This street is not much narrower, but it is in the Really Narrow pedestrian street format, with one surface from side to side. There is no segregated place for wheeled vehicles and people, and as you can see people are comfortable walking down the middle of the street. Note that there is a bus making its way down this street! It is traveling very slowly, and is thus no particular danger or nuisance, despite being a very large vehicle.

Here we have a rather ugly mistake. This street should really be in the Really Narrow format, and undoubtedly was at some point. However, it was converted to what amounts to an Arterial format, with a segregated roadway, sidewalks, and onstreet parking. Yech!


Another typical Really Narrow pedestrian street in Tokyo. No sidewalks, and people are comfortable walking down the middle of the street. Note the bikes and small motorcycles. This is not a “pedestrian only” area. But, everyone gets along easily together. There are actually a couple of trucks or delivery vans barely visible in the background. All those restaurants need supplies.

Another popular “shopping street” in Tokyo. No central automobile roadway here!


Another Really Narrow pedestrian street in Tokyo. Note the truck on the left making a delivery or pickup. It’s not really a problem.

Obviously this is on the narrow end of the Really Narrow Street range. Yes, this is a “street” not a “back alley.” These are the front entrances of houses and apartment buildings. The small lighted sign on the left is for a hairdresser. Tokyo again. Note the high-rise buildings in the background.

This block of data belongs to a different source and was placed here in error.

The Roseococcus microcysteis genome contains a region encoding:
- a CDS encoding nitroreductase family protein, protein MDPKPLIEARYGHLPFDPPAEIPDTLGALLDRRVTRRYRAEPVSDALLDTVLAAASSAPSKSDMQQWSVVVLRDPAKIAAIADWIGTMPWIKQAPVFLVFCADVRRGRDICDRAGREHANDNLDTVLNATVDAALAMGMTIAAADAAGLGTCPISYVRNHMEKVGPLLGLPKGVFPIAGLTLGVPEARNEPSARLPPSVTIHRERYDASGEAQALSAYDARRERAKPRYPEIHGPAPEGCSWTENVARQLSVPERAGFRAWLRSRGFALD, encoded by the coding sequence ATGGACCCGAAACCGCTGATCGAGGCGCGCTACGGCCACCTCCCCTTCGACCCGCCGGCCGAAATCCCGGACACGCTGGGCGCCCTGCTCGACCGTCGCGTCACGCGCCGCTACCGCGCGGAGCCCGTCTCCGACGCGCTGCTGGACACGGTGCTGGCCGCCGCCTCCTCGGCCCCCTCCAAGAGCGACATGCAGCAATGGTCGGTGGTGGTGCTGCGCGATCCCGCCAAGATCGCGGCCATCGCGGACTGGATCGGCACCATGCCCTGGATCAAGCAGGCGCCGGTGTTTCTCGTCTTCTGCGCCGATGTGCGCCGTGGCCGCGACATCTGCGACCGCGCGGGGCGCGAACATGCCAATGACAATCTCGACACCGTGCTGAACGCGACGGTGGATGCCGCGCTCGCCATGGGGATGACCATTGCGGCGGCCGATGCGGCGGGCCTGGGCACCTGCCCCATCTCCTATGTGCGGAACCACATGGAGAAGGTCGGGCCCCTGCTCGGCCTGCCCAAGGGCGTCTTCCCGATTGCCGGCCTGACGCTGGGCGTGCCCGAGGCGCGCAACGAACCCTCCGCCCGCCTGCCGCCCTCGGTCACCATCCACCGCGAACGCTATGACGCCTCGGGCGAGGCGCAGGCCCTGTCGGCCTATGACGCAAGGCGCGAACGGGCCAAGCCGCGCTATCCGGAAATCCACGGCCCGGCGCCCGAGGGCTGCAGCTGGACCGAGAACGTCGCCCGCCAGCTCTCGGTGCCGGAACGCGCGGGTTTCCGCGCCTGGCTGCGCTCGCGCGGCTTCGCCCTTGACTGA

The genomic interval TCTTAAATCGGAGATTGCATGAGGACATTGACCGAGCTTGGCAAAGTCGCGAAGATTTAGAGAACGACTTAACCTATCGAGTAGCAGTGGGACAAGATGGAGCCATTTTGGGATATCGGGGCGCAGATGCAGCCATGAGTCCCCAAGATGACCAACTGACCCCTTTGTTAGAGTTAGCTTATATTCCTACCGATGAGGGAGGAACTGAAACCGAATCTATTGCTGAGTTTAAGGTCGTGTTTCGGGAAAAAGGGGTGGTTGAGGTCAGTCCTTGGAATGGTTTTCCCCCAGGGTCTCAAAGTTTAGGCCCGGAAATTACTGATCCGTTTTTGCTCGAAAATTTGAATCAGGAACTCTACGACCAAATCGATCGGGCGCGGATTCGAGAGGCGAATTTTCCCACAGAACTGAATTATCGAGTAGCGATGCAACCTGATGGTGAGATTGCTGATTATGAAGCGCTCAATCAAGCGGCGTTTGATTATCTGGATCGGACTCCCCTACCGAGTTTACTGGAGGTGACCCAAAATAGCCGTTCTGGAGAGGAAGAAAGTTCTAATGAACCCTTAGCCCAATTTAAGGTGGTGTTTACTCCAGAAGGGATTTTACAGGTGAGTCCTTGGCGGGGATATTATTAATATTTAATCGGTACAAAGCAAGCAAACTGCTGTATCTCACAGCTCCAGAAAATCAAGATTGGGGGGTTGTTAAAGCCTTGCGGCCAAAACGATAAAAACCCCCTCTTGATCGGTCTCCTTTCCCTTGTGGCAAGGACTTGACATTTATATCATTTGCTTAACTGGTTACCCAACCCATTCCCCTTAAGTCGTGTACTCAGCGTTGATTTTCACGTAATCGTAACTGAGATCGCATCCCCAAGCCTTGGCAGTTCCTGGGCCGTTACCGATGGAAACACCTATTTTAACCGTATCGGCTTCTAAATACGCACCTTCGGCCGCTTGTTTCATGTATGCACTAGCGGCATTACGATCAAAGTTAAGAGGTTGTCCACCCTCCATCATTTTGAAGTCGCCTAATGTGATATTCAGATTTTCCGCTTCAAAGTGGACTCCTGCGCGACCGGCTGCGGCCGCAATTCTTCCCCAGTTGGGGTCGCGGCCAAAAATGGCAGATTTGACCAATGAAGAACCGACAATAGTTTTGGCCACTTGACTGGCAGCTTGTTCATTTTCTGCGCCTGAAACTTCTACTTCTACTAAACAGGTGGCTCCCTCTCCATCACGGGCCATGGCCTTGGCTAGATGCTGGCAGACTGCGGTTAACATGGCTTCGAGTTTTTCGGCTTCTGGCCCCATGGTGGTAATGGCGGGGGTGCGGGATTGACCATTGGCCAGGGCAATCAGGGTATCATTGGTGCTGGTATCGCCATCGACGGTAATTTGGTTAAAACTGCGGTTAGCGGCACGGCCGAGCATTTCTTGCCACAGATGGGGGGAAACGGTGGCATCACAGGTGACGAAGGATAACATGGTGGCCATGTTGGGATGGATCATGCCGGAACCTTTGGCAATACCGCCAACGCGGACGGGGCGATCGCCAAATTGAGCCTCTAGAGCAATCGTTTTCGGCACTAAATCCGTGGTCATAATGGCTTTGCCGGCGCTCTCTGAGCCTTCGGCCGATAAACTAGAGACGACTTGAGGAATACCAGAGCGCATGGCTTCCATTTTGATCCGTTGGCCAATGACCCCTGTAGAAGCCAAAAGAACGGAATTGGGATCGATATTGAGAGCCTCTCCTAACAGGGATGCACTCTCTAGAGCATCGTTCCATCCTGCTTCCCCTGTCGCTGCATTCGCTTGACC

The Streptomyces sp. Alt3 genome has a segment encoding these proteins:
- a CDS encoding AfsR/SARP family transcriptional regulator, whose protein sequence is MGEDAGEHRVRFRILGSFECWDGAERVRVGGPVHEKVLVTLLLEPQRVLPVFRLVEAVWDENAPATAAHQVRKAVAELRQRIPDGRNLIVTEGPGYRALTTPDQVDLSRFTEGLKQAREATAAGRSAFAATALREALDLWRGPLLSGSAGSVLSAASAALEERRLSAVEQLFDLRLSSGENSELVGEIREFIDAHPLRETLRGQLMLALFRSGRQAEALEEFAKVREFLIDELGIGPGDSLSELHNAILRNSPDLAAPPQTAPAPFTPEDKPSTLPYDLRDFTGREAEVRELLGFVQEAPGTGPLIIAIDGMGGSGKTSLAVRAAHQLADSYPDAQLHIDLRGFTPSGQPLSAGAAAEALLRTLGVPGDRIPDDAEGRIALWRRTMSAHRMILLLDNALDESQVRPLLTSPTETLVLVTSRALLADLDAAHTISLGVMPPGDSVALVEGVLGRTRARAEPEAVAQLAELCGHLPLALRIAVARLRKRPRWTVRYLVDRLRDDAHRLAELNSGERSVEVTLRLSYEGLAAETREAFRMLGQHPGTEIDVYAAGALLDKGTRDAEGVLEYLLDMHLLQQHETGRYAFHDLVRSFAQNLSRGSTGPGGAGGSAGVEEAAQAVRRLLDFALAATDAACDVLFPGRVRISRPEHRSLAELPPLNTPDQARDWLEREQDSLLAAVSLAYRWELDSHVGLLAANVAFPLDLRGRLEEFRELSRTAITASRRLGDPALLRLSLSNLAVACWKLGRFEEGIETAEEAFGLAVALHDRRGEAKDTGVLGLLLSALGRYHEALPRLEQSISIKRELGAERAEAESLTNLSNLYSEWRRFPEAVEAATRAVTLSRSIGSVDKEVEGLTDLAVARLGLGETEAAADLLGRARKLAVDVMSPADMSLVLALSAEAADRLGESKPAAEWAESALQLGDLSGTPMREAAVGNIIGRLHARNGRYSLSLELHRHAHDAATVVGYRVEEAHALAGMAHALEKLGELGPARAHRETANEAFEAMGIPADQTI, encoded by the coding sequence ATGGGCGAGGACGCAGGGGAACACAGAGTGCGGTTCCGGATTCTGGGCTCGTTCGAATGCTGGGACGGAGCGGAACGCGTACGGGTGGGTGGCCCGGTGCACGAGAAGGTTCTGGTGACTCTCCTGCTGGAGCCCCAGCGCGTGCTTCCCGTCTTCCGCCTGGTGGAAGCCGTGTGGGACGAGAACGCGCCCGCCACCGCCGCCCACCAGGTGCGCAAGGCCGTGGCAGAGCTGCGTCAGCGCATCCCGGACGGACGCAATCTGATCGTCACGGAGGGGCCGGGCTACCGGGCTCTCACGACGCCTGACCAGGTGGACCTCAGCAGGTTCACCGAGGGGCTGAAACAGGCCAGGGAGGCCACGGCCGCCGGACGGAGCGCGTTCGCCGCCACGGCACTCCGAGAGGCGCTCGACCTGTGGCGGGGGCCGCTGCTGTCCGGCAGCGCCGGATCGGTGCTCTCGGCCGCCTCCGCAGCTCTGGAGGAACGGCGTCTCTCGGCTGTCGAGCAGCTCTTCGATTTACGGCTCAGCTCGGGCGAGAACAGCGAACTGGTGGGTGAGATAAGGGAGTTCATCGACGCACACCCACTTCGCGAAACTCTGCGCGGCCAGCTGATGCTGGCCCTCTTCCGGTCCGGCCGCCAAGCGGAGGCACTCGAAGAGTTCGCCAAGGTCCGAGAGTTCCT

This is a slightly larger Arterial Street. It is still quite narrow — narrow enough that we do not yet have two segregated lanes of traffic. However, there is clearly a segregated central roadway and sidewalks. Note the steel fence barriers along the sidewalks. We will talk more about those soon.

Now we are getting to a larger sort of Arterial Street. I generally designate “arterials” as two-to-four lanes of segregated automobile traffic. Here we have four lanes. It’s getting pretty big already, isn’t it? It is soooo much different than the Really Narrow pedestrian streets we looked at earlier. Note that there are no shoulders, no street parking, and again we have those steel fences along the sidewalks.

In practice, if you want to stop, the driver can typically pull into a Really Narrow Street, along the many intersections along the sides. This serves much the same purpose as shoulders.


An Arterial Street in Tokyo.


Arterial street widths are not very standardized in Tokyo. This is basically a two-laner, but it has some extra width. Note again the sidewalks with steel fences.

I just thought I’d throw another Really Narrow Street shot in there. Tokyo.

This is your basic two-laner Arterial, although with rather wide sidewalks and quite a few trees.

Arterial street.

An Arterial in the boutique district of Ginza.

Now we are getting up to the Grand Boulevard size, with more than four lanes of traffic (here we have a total of eight). Note the steel fences and bushes along the sidewalks. No shoulders or onstreet parking here, but we have a median strip and a left-turn lane. Godzilla photobombs. You can certainly have very wide automobile streets like this, but not too many. This is for longer crosstown trips. I estimate roughly 3% of total street length should be Grand Boulevards.

Another typical Grand Boulevard-size street. High-rise construction and these larger streets naturally go well together.

Now that we have looked at some arterial streets, let’s think about a few design issues.

Buffers: As I’ve said in the past, a lot of “green space” in Suburban Hell today serves as a “buffer” between automobile roadways and various places where people are, known as Places.

October 10, 2009: Place and Non-Place

This has been disastrous, as the city becomes consumed by automobile roadways, parking lots, and immense amounts of buffer space to make all the roadways and parking lots more tolerable.